Preparing Your Waterlines for Winter
Drain outside water hoses and disconnect them from faucets. Store the hoses in a warm location like a shed or garage.Winter temperatures often means frozen pipes for homeowners, leading to pipes bursting and excessive damage. People typically think of frozen pipes occurring only in northern regions of the country with harsh, cold winters and freezing temperatures. But those in southern locations also deal with pipes located in un-insulated spaces. All it takes is outside temperatures of 20 degrees Fahrenheit or less for pipes to freeze. Protect yourself by preparing ahead of time.
- Remove water from sprinkler lines and swimming pools as directed by the manufacturer.
- Wrap insulating material around outdoor faucets. You can also protect faucets with special insulated covers.
- Check for unprotected water lines in unheated areas like crawlspaces, attics, garages and basements. Use pipe sleeves or insulating material to protect the pipes. Don't forget to protect hot water pipes, which can also freeze if the water is not flowing.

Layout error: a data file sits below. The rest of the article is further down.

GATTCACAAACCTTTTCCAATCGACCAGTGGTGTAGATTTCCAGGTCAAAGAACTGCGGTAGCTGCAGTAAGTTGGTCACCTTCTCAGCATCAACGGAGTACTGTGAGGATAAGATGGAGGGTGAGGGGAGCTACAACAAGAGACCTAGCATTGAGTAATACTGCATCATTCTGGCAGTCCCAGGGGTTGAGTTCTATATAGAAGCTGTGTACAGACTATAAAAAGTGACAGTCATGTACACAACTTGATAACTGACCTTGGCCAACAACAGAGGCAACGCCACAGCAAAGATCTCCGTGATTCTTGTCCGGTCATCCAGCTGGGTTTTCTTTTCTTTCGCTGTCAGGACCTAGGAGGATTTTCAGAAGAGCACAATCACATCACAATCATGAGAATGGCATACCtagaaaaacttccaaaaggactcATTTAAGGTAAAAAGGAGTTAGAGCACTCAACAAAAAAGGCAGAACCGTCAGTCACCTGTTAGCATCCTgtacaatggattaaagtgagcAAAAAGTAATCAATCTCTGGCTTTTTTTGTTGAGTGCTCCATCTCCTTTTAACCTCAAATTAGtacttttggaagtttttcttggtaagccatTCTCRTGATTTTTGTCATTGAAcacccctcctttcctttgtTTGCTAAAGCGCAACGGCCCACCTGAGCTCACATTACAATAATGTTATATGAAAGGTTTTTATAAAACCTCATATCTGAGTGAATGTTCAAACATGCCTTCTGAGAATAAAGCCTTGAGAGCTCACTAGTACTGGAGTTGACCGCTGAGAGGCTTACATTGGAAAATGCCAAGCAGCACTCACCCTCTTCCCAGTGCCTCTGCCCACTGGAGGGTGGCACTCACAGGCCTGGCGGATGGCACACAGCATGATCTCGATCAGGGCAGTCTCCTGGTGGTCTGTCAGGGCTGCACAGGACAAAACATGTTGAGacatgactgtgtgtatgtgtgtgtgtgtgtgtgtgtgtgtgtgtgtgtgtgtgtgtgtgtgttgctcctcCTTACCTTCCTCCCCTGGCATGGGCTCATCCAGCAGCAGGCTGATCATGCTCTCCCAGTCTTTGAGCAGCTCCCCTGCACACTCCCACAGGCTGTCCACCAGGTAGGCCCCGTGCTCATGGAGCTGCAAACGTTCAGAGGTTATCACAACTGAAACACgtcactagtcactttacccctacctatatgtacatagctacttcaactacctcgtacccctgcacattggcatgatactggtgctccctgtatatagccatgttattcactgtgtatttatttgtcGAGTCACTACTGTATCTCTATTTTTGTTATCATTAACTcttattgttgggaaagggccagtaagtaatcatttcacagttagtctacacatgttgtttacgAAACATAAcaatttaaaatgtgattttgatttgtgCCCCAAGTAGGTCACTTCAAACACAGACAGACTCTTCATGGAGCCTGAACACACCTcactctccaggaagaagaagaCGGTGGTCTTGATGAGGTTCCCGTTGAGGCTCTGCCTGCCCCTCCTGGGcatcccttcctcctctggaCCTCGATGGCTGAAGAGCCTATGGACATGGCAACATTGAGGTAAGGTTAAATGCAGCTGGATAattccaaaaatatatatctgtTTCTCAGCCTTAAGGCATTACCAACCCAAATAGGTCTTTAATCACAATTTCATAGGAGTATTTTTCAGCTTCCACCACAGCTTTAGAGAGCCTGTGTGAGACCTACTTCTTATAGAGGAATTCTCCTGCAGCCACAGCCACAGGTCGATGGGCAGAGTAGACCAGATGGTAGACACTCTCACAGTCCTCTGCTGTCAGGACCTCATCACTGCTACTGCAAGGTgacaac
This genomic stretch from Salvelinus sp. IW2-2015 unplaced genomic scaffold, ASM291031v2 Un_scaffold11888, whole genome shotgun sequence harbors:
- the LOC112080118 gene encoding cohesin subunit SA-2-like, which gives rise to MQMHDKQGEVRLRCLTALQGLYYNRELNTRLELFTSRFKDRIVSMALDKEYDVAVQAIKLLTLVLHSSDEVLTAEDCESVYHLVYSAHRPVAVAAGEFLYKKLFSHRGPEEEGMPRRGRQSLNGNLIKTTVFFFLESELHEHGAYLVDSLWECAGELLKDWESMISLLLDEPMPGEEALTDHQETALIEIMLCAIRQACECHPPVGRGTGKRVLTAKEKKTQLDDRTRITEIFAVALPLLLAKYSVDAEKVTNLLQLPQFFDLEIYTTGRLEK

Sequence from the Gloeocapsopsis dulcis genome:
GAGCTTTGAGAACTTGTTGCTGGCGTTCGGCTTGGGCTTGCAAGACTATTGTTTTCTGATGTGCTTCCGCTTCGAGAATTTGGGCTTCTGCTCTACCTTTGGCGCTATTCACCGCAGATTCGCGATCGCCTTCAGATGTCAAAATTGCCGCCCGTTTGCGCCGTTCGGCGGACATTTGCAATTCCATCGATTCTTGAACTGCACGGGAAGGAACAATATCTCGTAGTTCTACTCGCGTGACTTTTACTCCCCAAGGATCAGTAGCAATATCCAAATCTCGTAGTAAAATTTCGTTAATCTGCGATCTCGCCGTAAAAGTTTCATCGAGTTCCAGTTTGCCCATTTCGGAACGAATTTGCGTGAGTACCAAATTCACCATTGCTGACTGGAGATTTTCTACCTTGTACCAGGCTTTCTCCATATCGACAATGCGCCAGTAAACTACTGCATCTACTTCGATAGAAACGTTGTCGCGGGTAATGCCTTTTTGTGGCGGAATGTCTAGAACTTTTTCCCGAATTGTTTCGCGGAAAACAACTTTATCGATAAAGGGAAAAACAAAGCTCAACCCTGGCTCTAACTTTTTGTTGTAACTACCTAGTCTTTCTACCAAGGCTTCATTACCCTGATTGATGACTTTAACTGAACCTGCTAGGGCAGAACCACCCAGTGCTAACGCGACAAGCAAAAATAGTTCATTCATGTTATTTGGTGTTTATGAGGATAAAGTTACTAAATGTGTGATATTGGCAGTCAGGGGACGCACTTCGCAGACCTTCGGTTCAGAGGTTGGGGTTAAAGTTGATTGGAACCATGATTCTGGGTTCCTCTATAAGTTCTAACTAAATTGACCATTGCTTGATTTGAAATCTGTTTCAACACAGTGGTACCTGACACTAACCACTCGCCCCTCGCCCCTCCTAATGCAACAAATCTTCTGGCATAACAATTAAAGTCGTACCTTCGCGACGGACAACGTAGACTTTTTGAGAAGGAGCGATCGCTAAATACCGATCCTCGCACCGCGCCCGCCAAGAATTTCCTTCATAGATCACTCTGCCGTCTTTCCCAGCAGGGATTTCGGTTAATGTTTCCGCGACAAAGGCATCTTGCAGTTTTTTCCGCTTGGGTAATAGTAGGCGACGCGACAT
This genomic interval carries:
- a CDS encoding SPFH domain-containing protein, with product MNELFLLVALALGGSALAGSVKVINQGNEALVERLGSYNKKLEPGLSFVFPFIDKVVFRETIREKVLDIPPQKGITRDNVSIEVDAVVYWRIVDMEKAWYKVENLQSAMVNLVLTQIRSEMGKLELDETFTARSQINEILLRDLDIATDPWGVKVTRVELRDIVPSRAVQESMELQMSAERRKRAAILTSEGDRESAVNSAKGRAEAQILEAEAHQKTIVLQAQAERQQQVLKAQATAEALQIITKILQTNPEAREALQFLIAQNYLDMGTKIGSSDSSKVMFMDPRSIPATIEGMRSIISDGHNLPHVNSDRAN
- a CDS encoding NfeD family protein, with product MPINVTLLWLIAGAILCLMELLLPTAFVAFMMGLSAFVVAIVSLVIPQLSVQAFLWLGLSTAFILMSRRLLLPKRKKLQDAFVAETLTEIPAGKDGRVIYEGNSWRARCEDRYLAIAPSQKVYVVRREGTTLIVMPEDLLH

- Cover any unprotected outdoor pipes coming from wells and water meters, using insulating material. Protect the meter, well and any other water storage units with insulated covers.
- Get rid of any drafts in crawlspaces and fix any broken doors and windows. Add insulation to exterior walls and keep temperatures set to at least 55 degrees Fahrenheit, even if you are not going to be home.
- Close garage doors if water pipes are located there and open any cabinet doors in bathrooms and kitchens so warm can circulate around the water lines in the event of a freeze.
- Turn on a slow flow of water at a faucet inside the home. Choose a faucet furthest from the water meter if a freeze is expected.
* Always Consult a plumbing supply company or hardware store for types of insulation materials to use.